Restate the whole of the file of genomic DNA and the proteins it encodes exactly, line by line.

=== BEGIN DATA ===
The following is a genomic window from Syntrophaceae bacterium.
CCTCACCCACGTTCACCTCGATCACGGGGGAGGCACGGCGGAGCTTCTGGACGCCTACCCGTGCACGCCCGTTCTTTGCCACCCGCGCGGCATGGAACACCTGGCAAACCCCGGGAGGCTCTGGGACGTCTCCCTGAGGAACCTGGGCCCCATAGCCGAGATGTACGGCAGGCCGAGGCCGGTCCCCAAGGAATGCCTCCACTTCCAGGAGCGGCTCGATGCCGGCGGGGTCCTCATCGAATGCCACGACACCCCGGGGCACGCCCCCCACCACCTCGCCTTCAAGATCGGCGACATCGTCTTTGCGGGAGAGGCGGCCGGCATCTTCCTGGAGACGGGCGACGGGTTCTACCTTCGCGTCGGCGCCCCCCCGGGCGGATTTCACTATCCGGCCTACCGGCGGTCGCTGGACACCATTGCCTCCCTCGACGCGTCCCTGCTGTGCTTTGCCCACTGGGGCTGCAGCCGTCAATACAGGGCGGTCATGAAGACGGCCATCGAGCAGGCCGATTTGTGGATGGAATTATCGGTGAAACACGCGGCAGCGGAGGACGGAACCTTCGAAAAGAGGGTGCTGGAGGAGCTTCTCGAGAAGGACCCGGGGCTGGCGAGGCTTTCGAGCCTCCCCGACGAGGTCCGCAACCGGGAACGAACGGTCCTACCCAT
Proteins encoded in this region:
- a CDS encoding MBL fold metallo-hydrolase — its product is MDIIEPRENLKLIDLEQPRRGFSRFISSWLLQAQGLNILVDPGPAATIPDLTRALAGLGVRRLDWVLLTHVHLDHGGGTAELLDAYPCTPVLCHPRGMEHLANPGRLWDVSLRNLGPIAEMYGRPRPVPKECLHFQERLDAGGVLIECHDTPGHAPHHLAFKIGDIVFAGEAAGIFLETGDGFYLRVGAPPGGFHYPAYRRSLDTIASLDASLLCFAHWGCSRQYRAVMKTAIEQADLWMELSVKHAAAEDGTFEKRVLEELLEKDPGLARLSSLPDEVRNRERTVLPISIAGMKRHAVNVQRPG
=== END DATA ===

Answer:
The following is a genomic window from Syntrophaceae bacterium.
CCTCACCCACGTTCACCTCGATCACGGGGGAGGCACGGCGGAGCTTCTGGACGCCTACCCGTGCACGCCCGTTCTTTGCCACCCGCGCGGCATGGAACACCTGGCAAACCCCGGGAGGCTCTGGGACGTCTCCCTGAGGAACCTGGGCCCCATAGCCGAGATGTACGGCAGGCCGAGGCCGGTCCCCAAGGAATGCCTCCACTTCCAGGAGCGGCTCGATGCCGGCGGGGTCCTCATCGAATGCCACGACACCCCGGGGCACGCCCCCCACCACCTCGCCTTCAAGATCGGCGACATCGTCTTTGCGGGAGAGGCGGCCGGCATCTTCCTGGAGACGGGCGACGGGTTCTACCTTCGCGTCGGCGCCCCCCCGGGCGGATTTCACTATCCGGCCTACCGGCGGTCGCTGGACACCATTGCCTCCCTCGACGCGTCCCTGCTGTGCTTTGCCCACTGGGGCTGCAGCCGTCAATACAGGGCGGTCATGAAGACGGCCATCGAGCAGGCCGATTTGTGGATGGAATTATCGGTGAAACACGCGGCAGCGGAGGACGGAACCTTCGAAAAGAGGGTGCTGGAGGAGCTTCTCGAGAAGGACCCGGGGCTGGCGAGGCTTTCGAGCCTCCCCGACGAGGTCCGCAACCGGGAACGAACGGTCCTACCCAT
Proteins encoded in this region:
- a CDS encoding MBL fold metallo-hydrolase — its product is MDIIEPRENLKLIDLEQPRRGFSRFISSWLLQAQGLNILVDPGPAATIPDLTRALAGLGVRRLDWVLLTHVHLDHGGGTAELLDAYPCTPVLCHPRGMEHLANPGRLWDVSLRNLGPIAEMYGRPRPVPKECLHFQERLDAGGVLIECHDTPGHAPHHLAFKIGDIVFAGEAAGIFLETGDGFYLRVGAPPGGFHYPAYRRSLDTIASLDASLLCFAHWGCSRQYRAVMKTAIEQADLWMELSVKHAAAEDGTFEKRVLEELLEKDPGLARLSSLPDEVRNRERTVLPISIAGMKRHAVNVQRPG